Hyundai Motor will deliver 75 of its hydrogen-powered Tucson ix vehicles to six European cities as part of the largest-ever pan-European fuel-cell passenger car project.
According to the company, Hyundai, a member of an international consortium, won the Hydrogen For Innovative Vehicle project, which is funded by the EU program “Fuel Cells and Hydrogen Joint Undertaking.”
Among the consortium’s five carmakers, including Hyundai, Toyota, Honda, Daimler and BMW, the Korean company is currently the sole mass-market producer of hydrogen-powered vehicles.
The Hyundai Tucson SUVs will comprise the majority of the 110 vehicles delivered to Bolzano, Copenhagen, Innsbruck, London, Munich and Stuttgart.
On Thursday, the carmaker held a ceremony in London with the city government, another consortium partner, to celebrate winning the project. London’s Vice Mayor Kit Malthouse, Rhim Byung-kwon, president of Hyundai Motor Europe, and other VIPs were in attendance.
“Hyundai Motor has led the hydrogen-powered car market since it started related R&D work in 1998,” said Hyundai’s European chief. “With our Tucson vehicles, we hope to fuel hydrogen-powered mobility in Europe in the longer term.”
The new deal comes as Hyundai has poured considerable resources into the development of hydrogen-powered cars in recent years, while its rivals such as Toyota and Volkswagen have focused more on marketing their hybrid or electric vehicles.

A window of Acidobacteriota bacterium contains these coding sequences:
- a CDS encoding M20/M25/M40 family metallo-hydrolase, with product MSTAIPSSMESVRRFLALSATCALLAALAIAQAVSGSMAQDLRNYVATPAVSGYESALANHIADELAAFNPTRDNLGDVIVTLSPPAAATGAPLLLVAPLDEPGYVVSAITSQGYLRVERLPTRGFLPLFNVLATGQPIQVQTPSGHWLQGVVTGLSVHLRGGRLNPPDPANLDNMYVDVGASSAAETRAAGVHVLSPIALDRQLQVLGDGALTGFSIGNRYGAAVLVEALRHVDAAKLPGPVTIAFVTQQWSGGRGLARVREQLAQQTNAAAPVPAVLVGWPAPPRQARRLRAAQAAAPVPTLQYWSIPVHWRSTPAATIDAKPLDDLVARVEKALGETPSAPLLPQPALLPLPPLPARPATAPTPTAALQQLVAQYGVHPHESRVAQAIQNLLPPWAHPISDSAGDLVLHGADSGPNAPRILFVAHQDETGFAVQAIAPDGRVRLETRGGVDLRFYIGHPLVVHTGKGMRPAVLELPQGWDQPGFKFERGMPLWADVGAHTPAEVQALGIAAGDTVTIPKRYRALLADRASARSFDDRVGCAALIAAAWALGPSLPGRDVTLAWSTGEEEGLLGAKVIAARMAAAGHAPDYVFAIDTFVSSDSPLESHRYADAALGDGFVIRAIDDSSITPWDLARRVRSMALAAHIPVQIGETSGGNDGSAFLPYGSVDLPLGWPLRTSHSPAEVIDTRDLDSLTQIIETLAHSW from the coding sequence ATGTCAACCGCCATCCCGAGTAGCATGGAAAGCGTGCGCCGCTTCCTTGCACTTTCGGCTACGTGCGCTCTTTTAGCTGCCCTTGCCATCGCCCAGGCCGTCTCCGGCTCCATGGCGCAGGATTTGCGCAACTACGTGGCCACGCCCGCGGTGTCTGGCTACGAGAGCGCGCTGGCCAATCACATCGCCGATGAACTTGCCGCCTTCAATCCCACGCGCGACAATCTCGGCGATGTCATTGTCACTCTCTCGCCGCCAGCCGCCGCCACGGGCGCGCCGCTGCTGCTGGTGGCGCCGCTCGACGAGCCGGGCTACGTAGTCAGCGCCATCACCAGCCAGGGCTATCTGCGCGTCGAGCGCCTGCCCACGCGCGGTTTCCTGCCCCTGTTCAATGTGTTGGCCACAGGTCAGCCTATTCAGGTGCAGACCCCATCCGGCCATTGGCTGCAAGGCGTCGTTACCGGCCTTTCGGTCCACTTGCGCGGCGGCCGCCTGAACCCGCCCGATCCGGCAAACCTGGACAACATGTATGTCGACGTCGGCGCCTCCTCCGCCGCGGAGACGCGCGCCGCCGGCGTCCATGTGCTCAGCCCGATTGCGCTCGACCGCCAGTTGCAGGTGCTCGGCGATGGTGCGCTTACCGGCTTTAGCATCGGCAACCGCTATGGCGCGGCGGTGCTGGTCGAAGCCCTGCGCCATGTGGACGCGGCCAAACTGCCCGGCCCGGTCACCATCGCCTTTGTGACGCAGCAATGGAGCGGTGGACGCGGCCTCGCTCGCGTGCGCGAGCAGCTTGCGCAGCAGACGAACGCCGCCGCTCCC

Hydrogen fuel-cell cars create the electricity that powers them by combining hydrogen with the oxygen in the atmosphere, and the only substance the cars emit from their tailpipes is steam.
But the environmentally friendly technology has been held back by many factors, including the high cost and a dearth of hydrogen filling stations, especially in Korea.
That is why Hyundai has pinned higher hopes on Europe, where the governments plan to implement stricter emissions standards in the coming years and the demand for eco-friendly cars has been soaring recently.
Hyundai has signed agreements with Scandinavian countries to participate in their hydrogen-powered car programs. In June 2013, the carmaker delivered 15 Tucson cars for the official use of the city government of Copenhagen.
The hydrogen-powered Tucson ix can drive 549 kilometers on a single charge, comparable to a fuel efficiency of 27.8 kilometers per liter for a gasoline-powered vehicle.
By Lee Ji-yoon (firstname.lastname@example.org